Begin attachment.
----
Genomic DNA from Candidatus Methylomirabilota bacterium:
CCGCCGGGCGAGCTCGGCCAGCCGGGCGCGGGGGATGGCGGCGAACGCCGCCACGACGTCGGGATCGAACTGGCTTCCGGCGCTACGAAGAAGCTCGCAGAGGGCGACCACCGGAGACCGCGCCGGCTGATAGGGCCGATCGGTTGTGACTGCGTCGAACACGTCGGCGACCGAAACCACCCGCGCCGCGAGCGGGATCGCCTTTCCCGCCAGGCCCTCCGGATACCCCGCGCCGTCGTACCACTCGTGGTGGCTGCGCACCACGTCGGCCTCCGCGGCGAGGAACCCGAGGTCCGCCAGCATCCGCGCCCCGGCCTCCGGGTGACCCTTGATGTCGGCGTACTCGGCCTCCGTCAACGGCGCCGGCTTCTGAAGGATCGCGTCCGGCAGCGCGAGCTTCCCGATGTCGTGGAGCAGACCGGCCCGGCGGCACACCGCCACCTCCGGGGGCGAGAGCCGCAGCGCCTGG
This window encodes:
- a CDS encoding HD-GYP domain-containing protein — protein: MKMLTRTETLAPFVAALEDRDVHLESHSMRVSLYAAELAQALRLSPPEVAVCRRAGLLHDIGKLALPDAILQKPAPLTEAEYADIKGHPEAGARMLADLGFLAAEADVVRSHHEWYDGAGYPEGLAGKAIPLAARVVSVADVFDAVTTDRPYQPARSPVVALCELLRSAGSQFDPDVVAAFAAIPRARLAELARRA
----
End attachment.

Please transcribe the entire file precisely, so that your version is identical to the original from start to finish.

Genomic DNA from Candidatus Methylomirabilota bacterium:
CCGCCGGGCGAGCTCGGCCAGCCGGGCGCGGGGGATGGCGGCGAACGCCGCCACGACGTCGGGATCGAACTGGCTTCCGGCGCTACGAAGAAGCTCGCAGAGGGCGACCACCGGAGACCGCGCCGGCTGATAGGGCCGATCGGTTGTGACTGCGTCGAACACGTCGGCGACCGAAACCACCCGCGCCGCGAGCGGGATCGCCTTTCCCGCCAGGCCCTCCGGATACCCCGCGCCGTCGTACCACTCGTGGTGGCTGCGCACCACGTCGGCCTCCGCGGCGAGGAACCCGAGGTCCGCCAGCATCCGCGCCCCGGCCTCCGGGTGACCCTTGATGTCGGCGTACTCGGCCTCCGTCAACGGCGCCGGCTTCTGAAGGATCGCGTCCGGCAGCGCGAGCTTCCCGATGTCGTGGAGCAGACCGGCCCGGCGGCACACCGCCACCTCCGGGGGCGAGAGCCGCAGCGCCTGG
This window encodes:
- a CDS encoding HD-GYP domain-containing protein — protein: MKMLTRTETLAPFVAALEDRDVHLESHSMRVSLYAAELAQALRLSPPEVAVCRRAGLLHDIGKLALPDAILQKPAPLTEAEYADIKGHPEAGARMLADLGFLAAEADVVRSHHEWYDGAGYPEGLAGKAIPLAARVVSVADVFDAVTTDRPYQPARSPVVALCELLRSAGSQFDPDVVAAFAAIPRARLAELARRA